2016 Back Issues
Effective Training Lessons
Iíve used the experience of doing the Graded Exercise Protocol (GXP) as a spring board to discuss how using a
standard protocol and carefully monitoring your responses to it are keys to effective training. But suppose youíre
not doing the GXP or a similar protocol correctly? Then youíll be learning the wrong lessons.
Hereís an example. At first it will seem simplistic. It isnít. The point of this example is at the core of effective
cardiovascular and resistance training.
Recall that in the GXP you do a standard graded warm-up, a standard several to five-minute work-part at a designated
workload and level of intensity, and then a graded cooldown. Thatís simple enough.
I believe thereís data to support the following point. An ideal level of intensity for the work-part of the GXP is a
level just below your anaerobic threshold. Itís a challenging level with important characteristics. Using your
heart rate monitor as a guide, you should be able to stay very close to your designated heart rate range for the full
three to five minutes. You should be as close to a steady state as possible. If you have this down right, you
donít need extensive exercise testing to figure this out. Going just slightly over your designated workload should
result in a noticeably increased heart rate three to five minutes into the work part of the GXP. Therefore, you need
to stay just below that level.
Here are specific points about effective training.
Letís say your predicted target heart rate is 145-150 beats/minute. At the end of several minutes, you get to 150 or
possibly 148 or 152. Given day-to-day variation, thatís as close as you can get.
Now suppose toward the last minute or two of the work-part of the GXP, your heart rate is 154-158.
This means you did not perform the GXP correctly. The workload was too great for you. Youíre likely primarily in the
anaerobic area of training. For many of us, training in that area does not match our goals. It also can be
counterproductive because of increased stress making recovery more difficult and because there can be increased risk
at higher training intensities.
The bottom-line is to perform the GXP correctly.
Now letís take this same point into resistance training. You are using 150 lbs on a machine chest press and your goal
is to perform five repetitions at a 4 seconds positive and 4 seconds negative duration.
Accurate self-monitoring is harder for resistance training. You may believe thatís not the case. It seems the ultimate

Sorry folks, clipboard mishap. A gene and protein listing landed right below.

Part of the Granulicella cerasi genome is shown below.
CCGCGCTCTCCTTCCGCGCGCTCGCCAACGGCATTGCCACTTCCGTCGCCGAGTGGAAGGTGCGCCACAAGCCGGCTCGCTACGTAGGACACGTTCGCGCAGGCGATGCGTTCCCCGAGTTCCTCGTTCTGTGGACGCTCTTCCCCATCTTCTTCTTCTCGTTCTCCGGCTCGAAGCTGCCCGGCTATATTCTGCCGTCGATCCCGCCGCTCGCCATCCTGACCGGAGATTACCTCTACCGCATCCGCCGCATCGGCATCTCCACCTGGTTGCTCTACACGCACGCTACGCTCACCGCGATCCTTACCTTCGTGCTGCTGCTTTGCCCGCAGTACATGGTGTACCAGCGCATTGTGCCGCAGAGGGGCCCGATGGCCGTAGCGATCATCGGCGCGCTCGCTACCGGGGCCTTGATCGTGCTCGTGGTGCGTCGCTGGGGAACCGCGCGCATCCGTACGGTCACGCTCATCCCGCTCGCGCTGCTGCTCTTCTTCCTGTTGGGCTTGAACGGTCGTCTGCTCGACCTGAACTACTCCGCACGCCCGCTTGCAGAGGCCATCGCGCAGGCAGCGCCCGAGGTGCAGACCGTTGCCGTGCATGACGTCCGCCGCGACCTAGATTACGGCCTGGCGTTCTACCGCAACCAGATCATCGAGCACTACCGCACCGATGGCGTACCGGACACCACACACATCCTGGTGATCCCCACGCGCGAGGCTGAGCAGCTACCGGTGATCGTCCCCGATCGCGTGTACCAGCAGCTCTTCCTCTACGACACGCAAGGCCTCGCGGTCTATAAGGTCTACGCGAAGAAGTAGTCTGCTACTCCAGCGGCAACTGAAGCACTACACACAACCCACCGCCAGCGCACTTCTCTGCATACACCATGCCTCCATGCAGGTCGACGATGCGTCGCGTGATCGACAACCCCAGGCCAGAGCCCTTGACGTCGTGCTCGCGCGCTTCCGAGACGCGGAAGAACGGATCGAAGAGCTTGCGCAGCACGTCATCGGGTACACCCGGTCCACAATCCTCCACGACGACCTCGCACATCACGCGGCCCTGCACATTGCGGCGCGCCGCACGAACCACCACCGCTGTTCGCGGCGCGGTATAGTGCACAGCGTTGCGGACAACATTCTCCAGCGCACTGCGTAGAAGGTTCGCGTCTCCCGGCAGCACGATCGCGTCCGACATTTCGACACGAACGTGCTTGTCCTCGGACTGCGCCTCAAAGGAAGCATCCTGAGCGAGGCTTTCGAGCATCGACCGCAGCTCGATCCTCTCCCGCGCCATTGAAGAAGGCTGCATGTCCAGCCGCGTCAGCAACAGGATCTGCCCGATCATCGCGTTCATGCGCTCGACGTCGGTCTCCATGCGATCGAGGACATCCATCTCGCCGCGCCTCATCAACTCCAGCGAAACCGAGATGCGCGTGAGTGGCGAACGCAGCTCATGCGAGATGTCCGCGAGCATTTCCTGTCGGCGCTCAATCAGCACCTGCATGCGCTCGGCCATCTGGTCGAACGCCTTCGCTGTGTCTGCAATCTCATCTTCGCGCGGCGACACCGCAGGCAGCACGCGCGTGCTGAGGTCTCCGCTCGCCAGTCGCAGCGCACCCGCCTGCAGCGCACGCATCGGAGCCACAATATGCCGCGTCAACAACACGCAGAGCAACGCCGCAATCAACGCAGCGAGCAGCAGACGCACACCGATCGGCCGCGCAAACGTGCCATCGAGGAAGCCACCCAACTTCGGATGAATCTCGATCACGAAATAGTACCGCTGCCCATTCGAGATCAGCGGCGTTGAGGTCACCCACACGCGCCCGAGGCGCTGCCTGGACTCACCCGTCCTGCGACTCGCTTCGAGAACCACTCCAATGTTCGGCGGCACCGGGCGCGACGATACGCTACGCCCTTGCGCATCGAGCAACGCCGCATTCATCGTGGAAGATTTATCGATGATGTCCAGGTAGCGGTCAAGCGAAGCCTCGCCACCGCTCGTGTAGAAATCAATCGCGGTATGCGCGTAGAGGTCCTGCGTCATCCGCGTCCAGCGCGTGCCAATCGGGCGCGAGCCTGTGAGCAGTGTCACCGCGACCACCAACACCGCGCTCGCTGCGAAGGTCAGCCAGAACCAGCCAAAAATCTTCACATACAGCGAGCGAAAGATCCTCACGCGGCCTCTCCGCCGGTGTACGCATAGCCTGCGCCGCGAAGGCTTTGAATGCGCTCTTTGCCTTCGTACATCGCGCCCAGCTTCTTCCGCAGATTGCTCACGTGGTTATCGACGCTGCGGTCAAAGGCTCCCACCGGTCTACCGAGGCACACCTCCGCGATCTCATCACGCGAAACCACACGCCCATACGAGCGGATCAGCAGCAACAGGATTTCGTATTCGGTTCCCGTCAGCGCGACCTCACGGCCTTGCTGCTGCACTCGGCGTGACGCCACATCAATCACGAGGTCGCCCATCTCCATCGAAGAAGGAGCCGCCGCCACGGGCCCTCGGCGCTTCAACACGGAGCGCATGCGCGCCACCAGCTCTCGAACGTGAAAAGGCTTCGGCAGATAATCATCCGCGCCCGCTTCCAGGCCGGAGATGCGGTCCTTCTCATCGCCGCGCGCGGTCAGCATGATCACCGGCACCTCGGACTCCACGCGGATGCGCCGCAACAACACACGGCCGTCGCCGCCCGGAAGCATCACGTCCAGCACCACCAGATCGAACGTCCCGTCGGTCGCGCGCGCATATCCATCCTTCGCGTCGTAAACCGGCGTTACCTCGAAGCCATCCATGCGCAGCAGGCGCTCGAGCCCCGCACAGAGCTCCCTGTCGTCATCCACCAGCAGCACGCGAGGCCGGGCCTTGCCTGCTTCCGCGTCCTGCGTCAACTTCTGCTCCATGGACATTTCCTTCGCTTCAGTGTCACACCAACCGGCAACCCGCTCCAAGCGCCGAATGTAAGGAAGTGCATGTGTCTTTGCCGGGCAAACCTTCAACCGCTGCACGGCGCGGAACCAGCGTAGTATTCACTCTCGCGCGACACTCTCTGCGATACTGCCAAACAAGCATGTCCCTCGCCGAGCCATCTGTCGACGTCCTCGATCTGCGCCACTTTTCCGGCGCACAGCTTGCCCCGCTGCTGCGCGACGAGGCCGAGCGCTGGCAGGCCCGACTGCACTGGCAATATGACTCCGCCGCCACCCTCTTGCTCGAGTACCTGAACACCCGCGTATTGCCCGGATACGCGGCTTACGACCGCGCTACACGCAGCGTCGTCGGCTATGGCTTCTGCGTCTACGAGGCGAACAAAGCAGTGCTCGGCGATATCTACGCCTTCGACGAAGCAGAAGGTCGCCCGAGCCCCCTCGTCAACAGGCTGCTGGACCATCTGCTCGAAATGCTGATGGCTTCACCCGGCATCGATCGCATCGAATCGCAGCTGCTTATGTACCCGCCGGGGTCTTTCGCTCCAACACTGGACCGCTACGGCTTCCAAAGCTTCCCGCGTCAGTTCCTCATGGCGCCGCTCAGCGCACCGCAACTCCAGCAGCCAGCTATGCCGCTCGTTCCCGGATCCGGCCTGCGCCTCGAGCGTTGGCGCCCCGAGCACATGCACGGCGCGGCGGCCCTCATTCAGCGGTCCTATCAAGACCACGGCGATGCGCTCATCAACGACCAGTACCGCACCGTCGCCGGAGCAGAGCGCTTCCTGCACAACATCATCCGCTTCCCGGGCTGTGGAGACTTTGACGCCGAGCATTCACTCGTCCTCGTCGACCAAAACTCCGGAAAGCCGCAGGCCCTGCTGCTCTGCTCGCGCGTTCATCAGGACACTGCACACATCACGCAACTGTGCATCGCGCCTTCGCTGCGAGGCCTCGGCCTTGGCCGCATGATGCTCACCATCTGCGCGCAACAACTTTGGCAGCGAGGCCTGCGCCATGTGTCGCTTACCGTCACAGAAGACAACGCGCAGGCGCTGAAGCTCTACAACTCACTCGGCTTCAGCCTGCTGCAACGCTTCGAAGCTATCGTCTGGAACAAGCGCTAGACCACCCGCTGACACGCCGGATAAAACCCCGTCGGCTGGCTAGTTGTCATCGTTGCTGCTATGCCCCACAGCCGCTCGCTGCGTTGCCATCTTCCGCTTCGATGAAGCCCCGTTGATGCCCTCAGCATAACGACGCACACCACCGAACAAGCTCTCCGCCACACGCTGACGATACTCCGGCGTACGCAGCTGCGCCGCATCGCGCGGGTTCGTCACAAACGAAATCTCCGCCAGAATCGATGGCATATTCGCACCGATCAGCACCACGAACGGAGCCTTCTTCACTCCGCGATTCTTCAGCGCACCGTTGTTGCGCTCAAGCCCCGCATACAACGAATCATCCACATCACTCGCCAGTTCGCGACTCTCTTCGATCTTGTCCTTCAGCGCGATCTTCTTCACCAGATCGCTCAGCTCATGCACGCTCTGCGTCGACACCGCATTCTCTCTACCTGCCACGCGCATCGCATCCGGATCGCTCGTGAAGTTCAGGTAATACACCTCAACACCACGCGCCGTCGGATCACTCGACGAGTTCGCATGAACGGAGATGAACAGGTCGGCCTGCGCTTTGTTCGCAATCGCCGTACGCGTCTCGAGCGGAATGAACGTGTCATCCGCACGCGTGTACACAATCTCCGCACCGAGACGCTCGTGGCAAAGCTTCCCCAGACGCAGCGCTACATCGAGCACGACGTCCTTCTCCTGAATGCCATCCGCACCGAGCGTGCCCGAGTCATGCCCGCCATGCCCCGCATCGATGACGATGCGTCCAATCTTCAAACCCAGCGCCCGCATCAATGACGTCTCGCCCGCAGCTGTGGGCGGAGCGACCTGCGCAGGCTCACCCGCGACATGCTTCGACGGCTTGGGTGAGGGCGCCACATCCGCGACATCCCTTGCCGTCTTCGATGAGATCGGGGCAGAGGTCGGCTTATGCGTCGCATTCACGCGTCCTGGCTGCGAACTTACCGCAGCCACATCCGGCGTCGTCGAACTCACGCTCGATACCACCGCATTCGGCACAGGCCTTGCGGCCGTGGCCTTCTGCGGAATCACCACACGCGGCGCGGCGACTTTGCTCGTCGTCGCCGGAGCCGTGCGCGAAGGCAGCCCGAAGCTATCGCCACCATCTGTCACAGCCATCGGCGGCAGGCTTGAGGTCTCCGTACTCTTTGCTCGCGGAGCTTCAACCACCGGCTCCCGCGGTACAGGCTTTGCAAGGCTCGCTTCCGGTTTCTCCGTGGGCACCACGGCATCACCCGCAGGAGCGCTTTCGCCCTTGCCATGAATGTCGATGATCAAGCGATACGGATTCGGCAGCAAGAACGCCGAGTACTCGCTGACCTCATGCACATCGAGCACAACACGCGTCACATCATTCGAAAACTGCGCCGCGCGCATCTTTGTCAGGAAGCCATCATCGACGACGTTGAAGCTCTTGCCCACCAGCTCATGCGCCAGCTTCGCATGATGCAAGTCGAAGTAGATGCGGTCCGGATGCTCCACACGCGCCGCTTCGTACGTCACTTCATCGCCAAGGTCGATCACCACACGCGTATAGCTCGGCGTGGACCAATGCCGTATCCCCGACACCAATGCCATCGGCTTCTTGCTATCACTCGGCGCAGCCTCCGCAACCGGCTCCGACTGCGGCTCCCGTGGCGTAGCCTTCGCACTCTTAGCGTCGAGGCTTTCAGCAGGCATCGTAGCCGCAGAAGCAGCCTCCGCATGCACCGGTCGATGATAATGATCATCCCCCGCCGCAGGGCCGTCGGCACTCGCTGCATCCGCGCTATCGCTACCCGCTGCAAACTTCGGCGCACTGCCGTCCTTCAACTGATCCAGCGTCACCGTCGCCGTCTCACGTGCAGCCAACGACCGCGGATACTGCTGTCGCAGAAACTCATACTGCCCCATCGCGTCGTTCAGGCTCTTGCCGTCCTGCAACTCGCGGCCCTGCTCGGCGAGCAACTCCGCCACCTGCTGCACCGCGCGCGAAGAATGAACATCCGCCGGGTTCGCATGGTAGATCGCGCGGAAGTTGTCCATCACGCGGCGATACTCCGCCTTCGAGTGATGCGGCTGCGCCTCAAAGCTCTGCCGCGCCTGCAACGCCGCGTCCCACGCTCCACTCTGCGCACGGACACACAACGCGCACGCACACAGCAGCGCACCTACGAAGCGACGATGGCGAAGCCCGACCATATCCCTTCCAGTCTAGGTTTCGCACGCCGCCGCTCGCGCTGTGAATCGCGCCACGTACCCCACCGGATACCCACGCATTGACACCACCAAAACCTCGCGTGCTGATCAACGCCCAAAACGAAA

indicator of effort is training to failure by doing the last possible repetition for each set. But, itís really not the
case. Thatís because few of us train with absolutely impeccable form that as much as possible recruits targeted muscle
groups with little or no assistance from other muscle groups and momentum. We also need to do the same form for each
repetition of an exercise and for each successive workout. Thatís difficult. So, with variation and less than perfect
form, getting accurate feedback can be difficult.
Because of these limitations, letís assume you have a training partner closely watch how you perform your set of chest
Your partner notices the following. The first two repetitions are perfect. In the third repetition, you move too quickly
from the negative part of the second repetition to the start of the positive part of the third repetition. This cheating
makes the repetition easier by using a little momentum. The third repetition is passable, but just barely. For the
fourth repetition, you move even more quickly than before from the negative part of the third repetition to the positive
part of the fourth repetition. You canít quite get to the fully contracted position. For the fifth repetition, the same
faults are noticeable and now you supply a little Ďbody Englishí to complete the repetition.
Accurate monitoring and feedback tells you that you can really only correctly 3 reps with 150 lbs. If your goal is to
do five perfect repetitions, perhaps you should be using 140 or maybe 135.
Performing less than perfect repetitions means other muscle groups and forces are brought into play to complete the
repetitions. It likely is that the force involved can be too great for your musculoskeletal system and you will get
hurt. It is similar to seeing your heart rate go considerably over your target range in the GXP. Youíre not doing the
protocol correctly. Your high heart rate signals danger. In the same way, careful monitoring and feedback tells you to
adjust your performance and the weight you are using in resistance training.
Very close monitoring of performance, and doing it all correctly, doesnít sound very Ďheroicí. The heroic images we
have are ones of people going to exhaustion in their cardiovascular training and doing whatever it takes, in whatever
form, to do the last couple of repetitions in resistance training. Keep in mind that some of the images you have are
demonstrations of the limits of performance and are not images of safe productive training. The images you want to keep
in mind feature perfectly done repetitions to improve strength and body composition.